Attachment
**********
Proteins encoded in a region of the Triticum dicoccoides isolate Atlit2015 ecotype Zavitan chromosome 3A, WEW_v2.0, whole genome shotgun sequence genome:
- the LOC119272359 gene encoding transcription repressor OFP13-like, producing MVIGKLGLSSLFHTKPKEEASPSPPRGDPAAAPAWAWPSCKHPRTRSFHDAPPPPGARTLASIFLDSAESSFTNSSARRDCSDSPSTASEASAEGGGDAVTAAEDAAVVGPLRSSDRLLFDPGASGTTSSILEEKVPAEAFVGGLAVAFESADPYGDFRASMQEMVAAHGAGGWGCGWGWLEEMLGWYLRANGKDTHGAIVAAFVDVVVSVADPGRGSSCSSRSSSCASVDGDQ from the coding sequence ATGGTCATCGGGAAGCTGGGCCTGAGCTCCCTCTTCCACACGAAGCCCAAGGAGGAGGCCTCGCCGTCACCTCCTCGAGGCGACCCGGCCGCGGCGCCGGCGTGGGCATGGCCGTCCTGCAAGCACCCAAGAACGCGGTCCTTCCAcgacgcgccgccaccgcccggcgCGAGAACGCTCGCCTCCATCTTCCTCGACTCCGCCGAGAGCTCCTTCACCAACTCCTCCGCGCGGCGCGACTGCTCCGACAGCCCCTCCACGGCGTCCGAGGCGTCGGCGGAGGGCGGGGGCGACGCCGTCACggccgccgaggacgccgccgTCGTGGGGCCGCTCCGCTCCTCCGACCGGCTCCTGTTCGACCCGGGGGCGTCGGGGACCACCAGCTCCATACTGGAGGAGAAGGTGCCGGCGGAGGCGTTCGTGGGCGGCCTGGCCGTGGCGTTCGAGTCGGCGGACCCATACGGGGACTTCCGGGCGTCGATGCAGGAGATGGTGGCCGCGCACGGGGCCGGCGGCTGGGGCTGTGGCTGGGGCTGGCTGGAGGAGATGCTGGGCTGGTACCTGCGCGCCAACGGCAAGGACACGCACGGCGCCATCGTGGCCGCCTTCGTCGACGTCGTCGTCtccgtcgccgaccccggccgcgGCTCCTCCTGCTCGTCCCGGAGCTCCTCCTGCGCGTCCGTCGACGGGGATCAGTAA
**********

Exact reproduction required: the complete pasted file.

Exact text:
Proteins encoded in a region of the Triticum dicoccoides isolate Atlit2015 ecotype Zavitan chromosome 3A, WEW_v2.0, whole genome shotgun sequence genome:
- the LOC119272359 gene encoding transcription repressor OFP13-like, producing MVIGKLGLSSLFHTKPKEEASPSPPRGDPAAAPAWAWPSCKHPRTRSFHDAPPPPGARTLASIFLDSAESSFTNSSARRDCSDSPSTASEASAEGGGDAVTAAEDAAVVGPLRSSDRLLFDPGASGTTSSILEEKVPAEAFVGGLAVAFESADPYGDFRASMQEMVAAHGAGGWGCGWGWLEEMLGWYLRANGKDTHGAIVAAFVDVVVSVADPGRGSSCSSRSSSCASVDGDQ from the coding sequence ATGGTCATCGGGAAGCTGGGCCTGAGCTCCCTCTTCCACACGAAGCCCAAGGAGGAGGCCTCGCCGTCACCTCCTCGAGGCGACCCGGCCGCGGCGCCGGCGTGGGCATGGCCGTCCTGCAAGCACCCAAGAACGCGGTCCTTCCAcgacgcgccgccaccgcccggcgCGAGAACGCTCGCCTCCATCTTCCTCGACTCCGCCGAGAGCTCCTTCACCAACTCCTCCGCGCGGCGCGACTGCTCCGACAGCCCCTCCACGGCGTCCGAGGCGTCGGCGGAGGGCGGGGGCGACGCCGTCACggccgccgaggacgccgccgTCGTGGGGCCGCTCCGCTCCTCCGACCGGCTCCTGTTCGACCCGGGGGCGTCGGGGACCACCAGCTCCATACTGGAGGAGAAGGTGCCGGCGGAGGCGTTCGTGGGCGGCCTGGCCGTGGCGTTCGAGTCGGCGGACCCATACGGGGACTTCCGGGCGTCGATGCAGGAGATGGTGGCCGCGCACGGGGCCGGCGGCTGGGGCTGTGGCTGGGGCTGGCTGGAGGAGATGCTGGGCTGGTACCTGCGCGCCAACGGCAAGGACACGCACGGCGCCATCGTGGCCGCCTTCGTCGACGTCGTCGTCtccgtcgccgaccccggccgcgGCTCCTCCTGCTCGTCCCGGAGCTCCTCCTGCGCGTCCGTCGACGGGGATCAGTAA